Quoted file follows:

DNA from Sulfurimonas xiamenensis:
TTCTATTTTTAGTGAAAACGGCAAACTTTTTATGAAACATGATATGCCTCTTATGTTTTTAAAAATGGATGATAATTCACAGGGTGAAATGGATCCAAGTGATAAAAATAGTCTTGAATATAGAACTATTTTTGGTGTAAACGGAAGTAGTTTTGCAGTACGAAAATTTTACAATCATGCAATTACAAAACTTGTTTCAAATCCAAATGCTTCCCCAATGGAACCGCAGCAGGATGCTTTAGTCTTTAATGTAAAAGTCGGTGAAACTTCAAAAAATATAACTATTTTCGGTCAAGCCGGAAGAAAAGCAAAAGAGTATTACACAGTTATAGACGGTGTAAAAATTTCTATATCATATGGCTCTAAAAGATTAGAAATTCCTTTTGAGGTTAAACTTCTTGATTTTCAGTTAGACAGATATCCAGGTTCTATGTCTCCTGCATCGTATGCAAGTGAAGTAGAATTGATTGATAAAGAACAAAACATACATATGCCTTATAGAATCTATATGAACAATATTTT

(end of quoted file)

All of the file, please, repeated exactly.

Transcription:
DNA from Sulfurimonas xiamenensis:
TTCTATTTTTAGTGAAAACGGCAAACTTTTTATGAAACATGATATGCCTCTTATGTTTTTAAAAATGGATGATAATTCACAGGGTGAAATGGATCCAAGTGATAAAAATAGTCTTGAATATAGAACTATTTTTGGTGTAAACGGAAGTAGTTTTGCAGTACGAAAATTTTACAATCATGCAATTACAAAACTTGTTTCAAATCCAAATGCTTCCCCAATGGAACCGCAGCAGGATGCTTTAGTCTTTAATGTAAAAGTCGGTGAAACTTCAAAAAATATAACTATTTTCGGTCAAGCCGGAAGAAAAGCAAAAGAGTATTACACAGTTATAGACGGTGTAAAAATTTCTATATCATATGGCTCTAAAAGATTAGAAATTCCTTTTGAGGTTAAACTTCTTGATTTTCAGTTAGACAGATATCCAGGTTCTATGTCTCCTGCATCGTATGCAAGTGAAGTAGAATTGATTGATAAAGAACAAAACATACATATGCCTTATAGAATCTATATGAACAATATTTT